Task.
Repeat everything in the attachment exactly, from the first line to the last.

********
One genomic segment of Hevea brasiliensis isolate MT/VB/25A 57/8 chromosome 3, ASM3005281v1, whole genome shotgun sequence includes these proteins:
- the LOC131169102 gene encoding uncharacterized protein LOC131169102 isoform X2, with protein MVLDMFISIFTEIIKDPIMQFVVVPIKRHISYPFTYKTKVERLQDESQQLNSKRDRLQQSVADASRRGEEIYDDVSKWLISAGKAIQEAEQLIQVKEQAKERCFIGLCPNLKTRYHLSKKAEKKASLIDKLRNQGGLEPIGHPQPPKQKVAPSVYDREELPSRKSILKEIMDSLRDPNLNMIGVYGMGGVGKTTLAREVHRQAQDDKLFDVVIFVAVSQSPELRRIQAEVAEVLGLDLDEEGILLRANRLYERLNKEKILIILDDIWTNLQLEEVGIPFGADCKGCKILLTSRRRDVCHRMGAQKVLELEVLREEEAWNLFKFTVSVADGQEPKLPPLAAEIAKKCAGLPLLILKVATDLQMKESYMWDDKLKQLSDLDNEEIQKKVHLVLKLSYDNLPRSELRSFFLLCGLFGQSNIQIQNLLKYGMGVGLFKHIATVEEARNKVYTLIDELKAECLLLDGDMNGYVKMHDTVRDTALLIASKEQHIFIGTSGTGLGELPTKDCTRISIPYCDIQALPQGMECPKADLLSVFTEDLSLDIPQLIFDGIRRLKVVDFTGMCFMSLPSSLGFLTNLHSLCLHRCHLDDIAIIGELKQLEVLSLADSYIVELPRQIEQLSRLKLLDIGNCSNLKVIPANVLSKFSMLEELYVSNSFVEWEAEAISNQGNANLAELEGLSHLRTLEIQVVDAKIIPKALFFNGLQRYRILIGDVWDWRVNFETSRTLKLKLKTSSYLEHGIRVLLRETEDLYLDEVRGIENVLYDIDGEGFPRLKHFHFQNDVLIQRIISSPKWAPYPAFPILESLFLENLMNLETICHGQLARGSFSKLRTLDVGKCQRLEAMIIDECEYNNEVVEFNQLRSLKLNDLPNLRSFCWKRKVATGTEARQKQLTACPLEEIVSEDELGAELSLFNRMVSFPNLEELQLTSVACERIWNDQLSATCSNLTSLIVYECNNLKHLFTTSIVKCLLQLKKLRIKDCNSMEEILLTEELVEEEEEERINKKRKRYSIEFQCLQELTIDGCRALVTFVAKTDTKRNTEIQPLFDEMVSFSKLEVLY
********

One genomic segment of Hevea brasiliensis isolate MT/VB/25A 57/8 chromosome 3, ASM3005281v1, whole genome shotgun sequence includes these proteins:
- the LOC131169102 gene encoding uncharacterized protein LOC131169102 isoform X2, with protein MVLDMFISIFTEIIKDPIMQFVVVPIKRHISYPFTYKTKVERLQDESQQLNSKRDRLQQSVADASRRGEEIYDDVSKWLISAGKAIQEAEQLIQVKEQAKERCFIGLCPNLKTRYHLSKKAEKKASLIDKLRNQGGLEPIGHPQPPKQKVAPSVYDREELPSRKSILKEIMDSLRDPNLNMIGVYGMGGVGKTTLAREVHRQAQDDKLFDVVIFVAVSQSPELRRIQAEVAEVLGLDLDEEGILLRANRLYERLNKEKILIILDDIWTNLQLEEVGIPFGADCKGCKILLTSRRRDVCHRMGAQKVLELEVLREEEAWNLFKFTVSVADGQEPKLPPLAAEIAKKCAGLPLLILKVATDLQMKESYMWDDKLKQLSDLDNEEIQKKVHLVLKLSYDNLPRSELRSFFLLCGLFGQSNIQIQNLLKYGMGVGLFKHIATVEEARNKVYTLIDELKAECLLLDGDMNGYVKMHDTVRDTALLIASKEQHIFIGTSGTGLGELPTKDCTRISIPYCDIQALPQGMECPKADLLSVFTEDLSLDIPQLIFDGIRRLKVVDFTGMCFMSLPSSLGFLTNLHSLCLHRCHLDDIAIIGELKQLEVLSLADSYIVELPRQIEQLSRLKLLDIGNCSNLKVIPANVLSKFSMLEELYVSNSFVEWEAEAISNQGNANLAELEGLSHLRTLEIQVVDAKIIPKALFFNGLQRYRILIGDVWDWRVNFETSRTLKLKLKTSSYLEHGIRVLLRETEDLYLDEVRGIENVLYDIDGEGFPRLKHFHFQNDVLIQRIISSPKWAPYPAFPILESLFLENLMNLETICHGQLARGSFSKLRTLDVGKCQRLEAMIIDECEYNNEVVEFNQLRSLKLNDLPNLRSFCWKRKVATGTEARQKQLTACPLEEIVSEDELGAELSLFNRMVSFPNLEELQLTSVACERIWNDQLSATCSNLTSLIVYECNNLKHLFTTSIVKCLLQLKKLRIKDCNSMEEILLTEELVEEEEEERINKKRKRYSIEFQCLQELTIDGCRALVTFVAKTDTKRNTEIQPLFDEMVSFSKLEVLY